SF Giants are still in the playoff picture. Could they use some of the Angels’ discarded players?
SAN FRANCISCO (AP) — On Tuesday, the Los Angeles Angels responded to Shohei Ohtani’s UCL injury and the team’s exit from the playoff picture with a stunning salary dump fire sale.
According to ESPN, the team waived starter Lucas Giolito, relievers Reynaldo López and former Giants Matt Moore and Dominic Leone, as well as outfielders Hunter Renfroe and Randal Grichuk. This allows the San Francisco Giants to sign one of those players while only paying the remaining balance on their contract. All would be rental players with expiring contracts who would become free agents in the offseason.
Perhaps the Angels are motivated by the possibility of saving more than $7 million if all of the players are claimed. This is significant because it would bring owner Arte Moreno’s team below the luxury tax threshold.
Because the Giants would not have to give up any assets in exchange, it would be worthwhile to consider entering the waiver claim line for one (or more?) of the listed players if they are serious about making a postseason push. Their mediocre record may provide them with an advantage over other contenders.
After the 2019 season, new rules state that a player placed on waivers is irrevocable, which means the Angels cannot take a player off waivers for a team willing to make a trade to get ahead of the line. The team that receives each player will be determined by reverse-order record, which means that the team with the worst current record that makes a claim on a player will receive him. The players will be eligible for the postseason if they make the 40-man roster before August 31 and active rosters expand to 28 players on September 1.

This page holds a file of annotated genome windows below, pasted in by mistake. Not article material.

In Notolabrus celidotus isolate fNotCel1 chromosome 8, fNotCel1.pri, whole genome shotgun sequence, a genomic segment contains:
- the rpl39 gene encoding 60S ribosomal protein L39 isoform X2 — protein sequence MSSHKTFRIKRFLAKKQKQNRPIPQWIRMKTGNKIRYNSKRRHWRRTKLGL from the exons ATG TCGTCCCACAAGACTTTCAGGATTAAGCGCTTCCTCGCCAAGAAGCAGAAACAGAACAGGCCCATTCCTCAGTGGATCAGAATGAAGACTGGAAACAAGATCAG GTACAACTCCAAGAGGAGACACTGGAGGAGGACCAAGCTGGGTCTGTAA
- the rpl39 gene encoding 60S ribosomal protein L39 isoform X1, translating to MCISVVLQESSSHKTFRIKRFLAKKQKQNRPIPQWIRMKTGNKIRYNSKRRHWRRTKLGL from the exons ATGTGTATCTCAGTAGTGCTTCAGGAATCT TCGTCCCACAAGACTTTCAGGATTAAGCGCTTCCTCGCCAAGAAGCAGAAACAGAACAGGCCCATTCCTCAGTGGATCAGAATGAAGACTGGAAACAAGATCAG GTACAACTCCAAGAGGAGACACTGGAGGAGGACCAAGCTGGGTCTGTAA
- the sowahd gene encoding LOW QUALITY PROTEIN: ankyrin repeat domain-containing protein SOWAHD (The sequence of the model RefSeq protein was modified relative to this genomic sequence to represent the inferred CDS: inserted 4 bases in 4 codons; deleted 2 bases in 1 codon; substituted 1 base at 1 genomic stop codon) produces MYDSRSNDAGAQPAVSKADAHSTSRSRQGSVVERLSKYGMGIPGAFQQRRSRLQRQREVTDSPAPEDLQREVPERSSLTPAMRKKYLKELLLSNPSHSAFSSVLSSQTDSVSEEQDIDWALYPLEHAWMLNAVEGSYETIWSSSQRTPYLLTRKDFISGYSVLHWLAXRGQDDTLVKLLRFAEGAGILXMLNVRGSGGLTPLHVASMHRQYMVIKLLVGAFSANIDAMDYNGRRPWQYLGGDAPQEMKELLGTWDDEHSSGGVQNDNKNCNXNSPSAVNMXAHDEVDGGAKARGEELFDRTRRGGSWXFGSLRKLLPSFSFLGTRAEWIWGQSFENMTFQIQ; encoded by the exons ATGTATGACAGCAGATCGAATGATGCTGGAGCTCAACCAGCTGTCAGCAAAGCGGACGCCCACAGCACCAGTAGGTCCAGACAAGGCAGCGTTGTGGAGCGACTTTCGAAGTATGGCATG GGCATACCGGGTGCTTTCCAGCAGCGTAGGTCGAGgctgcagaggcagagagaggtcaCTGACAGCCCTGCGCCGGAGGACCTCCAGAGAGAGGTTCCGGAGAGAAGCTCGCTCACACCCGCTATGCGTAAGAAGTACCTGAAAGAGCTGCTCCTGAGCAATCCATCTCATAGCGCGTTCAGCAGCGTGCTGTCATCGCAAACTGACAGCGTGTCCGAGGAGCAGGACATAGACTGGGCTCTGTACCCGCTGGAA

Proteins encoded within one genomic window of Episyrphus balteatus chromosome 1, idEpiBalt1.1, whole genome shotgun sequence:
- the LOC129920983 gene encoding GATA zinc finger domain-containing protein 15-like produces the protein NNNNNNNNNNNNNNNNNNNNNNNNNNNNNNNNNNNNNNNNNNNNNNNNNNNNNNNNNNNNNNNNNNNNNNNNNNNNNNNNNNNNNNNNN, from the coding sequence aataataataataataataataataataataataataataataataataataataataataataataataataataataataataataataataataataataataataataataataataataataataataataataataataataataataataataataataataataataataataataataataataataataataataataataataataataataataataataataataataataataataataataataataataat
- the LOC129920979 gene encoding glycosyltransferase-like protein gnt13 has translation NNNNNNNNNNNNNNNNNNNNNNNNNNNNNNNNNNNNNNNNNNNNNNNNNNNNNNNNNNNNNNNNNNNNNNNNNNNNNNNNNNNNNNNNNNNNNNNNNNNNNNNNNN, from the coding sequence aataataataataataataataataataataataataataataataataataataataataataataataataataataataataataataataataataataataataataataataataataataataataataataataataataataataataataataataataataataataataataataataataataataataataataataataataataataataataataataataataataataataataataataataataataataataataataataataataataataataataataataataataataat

So, technically, the Oakland A’s, who have the worst record in baseball, could claim all of the players on waivers. But why would a tanking team do something like that? With worse records than the Giants, the likely contenders are the San Diego Padres, Miami Marlins, and possibly the Cincinnati Reds.
The Giants haven’t had a strong starting rotation all season, so Giolito, despite his 4.45 ERA, could be appealing. He’d almost certainly jump to the top of the rotation alongside Logan Webb, forming a formidable group with Alex Cobb, the rising Kyle Harrison, and possibly Tristan Beck.
There’s also some roster math to consider. Do the Giants intend to bring in more outfielders? Mitch Haniger’s return from the IL on Tuesday and Mike Yastrzemski’s impending return make the outfield picture a little too crowded for a new face, unless the team decides that right-handers Renfroe or Grichuk can provide the oomph they’ve been lacking.
With rosters expanding from 26 to 28 players on Friday, the Giants could enter the bidding for lefty Moore, a former Giant, and Lopez as bullpen additions.
Other teams looking to save money are also putting some big names on waivers. The Yankees’ outfielder Harrison Bader, the Mets’ right-handed pitcher Carlos Carrasco, and the White Sox’s right-handed pitcher Mike Clevinger will all be on waivers. According to The Athletic, the Tigers will place reliever José Cisnero on waivers.
Things may become interesting.
Changes to the roster
Haniger was activated from the 60-day injured list after recovering from a right arm fracture and was immediately slotted into the starting lineup for Tuesday’s game, playing left field. To make room on the active roster, outfielder Heliot Ramos was optioned back to Triple-A Sacramento, and outfielder Bryce Johnson was designated for assignment.
Yastrzemski, who has been out with a left hamstring strain, is expected to return to the lineup soon.